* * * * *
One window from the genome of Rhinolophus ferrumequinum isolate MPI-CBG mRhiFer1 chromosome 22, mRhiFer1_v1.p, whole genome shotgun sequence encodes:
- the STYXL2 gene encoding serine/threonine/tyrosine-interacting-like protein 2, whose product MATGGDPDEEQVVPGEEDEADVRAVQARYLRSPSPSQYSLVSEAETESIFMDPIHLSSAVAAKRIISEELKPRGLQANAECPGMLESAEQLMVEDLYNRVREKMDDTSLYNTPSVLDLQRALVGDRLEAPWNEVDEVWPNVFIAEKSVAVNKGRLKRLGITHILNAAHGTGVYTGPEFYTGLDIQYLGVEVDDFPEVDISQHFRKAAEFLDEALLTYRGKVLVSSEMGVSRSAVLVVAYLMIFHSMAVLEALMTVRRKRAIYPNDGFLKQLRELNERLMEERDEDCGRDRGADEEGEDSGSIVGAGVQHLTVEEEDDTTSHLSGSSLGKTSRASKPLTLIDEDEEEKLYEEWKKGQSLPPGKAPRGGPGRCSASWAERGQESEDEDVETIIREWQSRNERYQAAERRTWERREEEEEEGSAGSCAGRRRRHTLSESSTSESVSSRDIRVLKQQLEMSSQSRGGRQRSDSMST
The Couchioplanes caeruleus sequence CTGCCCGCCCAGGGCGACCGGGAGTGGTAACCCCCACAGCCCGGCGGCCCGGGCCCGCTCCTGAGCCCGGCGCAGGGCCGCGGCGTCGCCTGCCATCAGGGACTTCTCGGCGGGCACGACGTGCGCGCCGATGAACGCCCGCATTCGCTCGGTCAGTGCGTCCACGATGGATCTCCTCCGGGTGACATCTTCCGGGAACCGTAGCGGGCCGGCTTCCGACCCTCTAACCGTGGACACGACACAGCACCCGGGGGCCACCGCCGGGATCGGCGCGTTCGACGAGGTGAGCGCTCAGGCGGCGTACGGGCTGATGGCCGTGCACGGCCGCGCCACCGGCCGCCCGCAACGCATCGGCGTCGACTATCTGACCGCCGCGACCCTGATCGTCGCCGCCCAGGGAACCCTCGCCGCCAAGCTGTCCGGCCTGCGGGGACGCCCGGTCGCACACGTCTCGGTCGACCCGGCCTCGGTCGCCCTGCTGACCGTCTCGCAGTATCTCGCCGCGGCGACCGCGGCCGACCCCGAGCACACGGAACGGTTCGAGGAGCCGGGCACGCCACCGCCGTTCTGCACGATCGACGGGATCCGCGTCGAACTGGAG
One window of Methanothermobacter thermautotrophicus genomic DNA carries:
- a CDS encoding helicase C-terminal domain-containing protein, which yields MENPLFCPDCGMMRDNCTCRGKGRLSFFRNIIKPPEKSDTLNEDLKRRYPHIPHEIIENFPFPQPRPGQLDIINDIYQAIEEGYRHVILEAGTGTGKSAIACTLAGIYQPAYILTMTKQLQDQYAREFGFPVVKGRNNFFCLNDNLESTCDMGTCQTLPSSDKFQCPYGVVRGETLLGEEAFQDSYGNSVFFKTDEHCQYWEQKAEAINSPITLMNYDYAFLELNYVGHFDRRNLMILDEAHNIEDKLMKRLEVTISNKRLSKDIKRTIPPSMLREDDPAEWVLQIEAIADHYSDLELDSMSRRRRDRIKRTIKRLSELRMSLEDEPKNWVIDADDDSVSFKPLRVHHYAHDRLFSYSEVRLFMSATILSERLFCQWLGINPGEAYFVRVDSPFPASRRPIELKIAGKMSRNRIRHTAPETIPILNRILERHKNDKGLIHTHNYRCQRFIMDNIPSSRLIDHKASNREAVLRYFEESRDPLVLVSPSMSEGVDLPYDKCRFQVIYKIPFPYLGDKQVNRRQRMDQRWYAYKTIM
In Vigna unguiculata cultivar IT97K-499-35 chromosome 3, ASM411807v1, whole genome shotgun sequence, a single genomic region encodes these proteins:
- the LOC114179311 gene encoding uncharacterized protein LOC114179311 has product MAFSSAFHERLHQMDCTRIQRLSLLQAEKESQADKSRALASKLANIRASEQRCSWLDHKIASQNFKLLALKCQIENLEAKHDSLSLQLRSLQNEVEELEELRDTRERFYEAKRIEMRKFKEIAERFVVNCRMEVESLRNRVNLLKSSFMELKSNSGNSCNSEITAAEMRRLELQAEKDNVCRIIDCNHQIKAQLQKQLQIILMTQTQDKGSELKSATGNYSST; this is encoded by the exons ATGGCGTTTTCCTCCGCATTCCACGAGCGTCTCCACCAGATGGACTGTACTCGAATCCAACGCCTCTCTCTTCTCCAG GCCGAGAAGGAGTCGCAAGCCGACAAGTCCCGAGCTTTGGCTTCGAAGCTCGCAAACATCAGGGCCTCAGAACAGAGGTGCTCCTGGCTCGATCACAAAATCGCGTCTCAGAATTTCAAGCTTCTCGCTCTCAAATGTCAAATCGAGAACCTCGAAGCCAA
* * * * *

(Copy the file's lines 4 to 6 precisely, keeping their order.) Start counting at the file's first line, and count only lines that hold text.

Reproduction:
One window of Methanothermobacter thermautotrophicus genomic DNA carries:
- a CDS encoding helicase C-terminal domain-containing protein, which yields MENPLFCPDCGMMRDNCTCRGKGRLSFFRNIIKPPEKSDTLNEDLKRRYPHIPHEIIENFPFPQPRPGQLDIINDIYQAIEEGYRHVILEAGTGTGKSAIACTLAGIYQPAYILTMTKQLQDQYAREFGFPVVKGRNNFFCLNDNLESTCDMGTCQTLPSSDKFQCPYGVVRGETLLGEEAFQDSYGNSVFFKTDEHCQYWEQKAEAINSPITLMNYDYAFLELNYVGHFDRRNLMILDEAHNIEDKLMKRLEVTISNKRLSKDIKRTIPPSMLREDDPAEWVLQIEAIADHYSDLELDSMSRRRRDRIKRTIKRLSELRMSLEDEPKNWVIDADDDSVSFKPLRVHHYAHDRLFSYSEVRLFMSATILSERLFCQWLGINPGEAYFVRVDSPFPASRRPIELKIAGKMSRNRIRHTAPETIPILNRILERHKNDKGLIHTHNYRCQRFIMDNIPSSRLIDHKASNREAVLRYFEESRDPLVLVSPSMSEGVDLPYDKCRFQVIYKIPFPYLGDKQVNRRQRMDQRWYAYKTIM
In Vigna unguiculata cultivar IT97K-499-35 chromosome 3, ASM411807v1, whole genome shotgun sequence, a single genomic region encodes these proteins: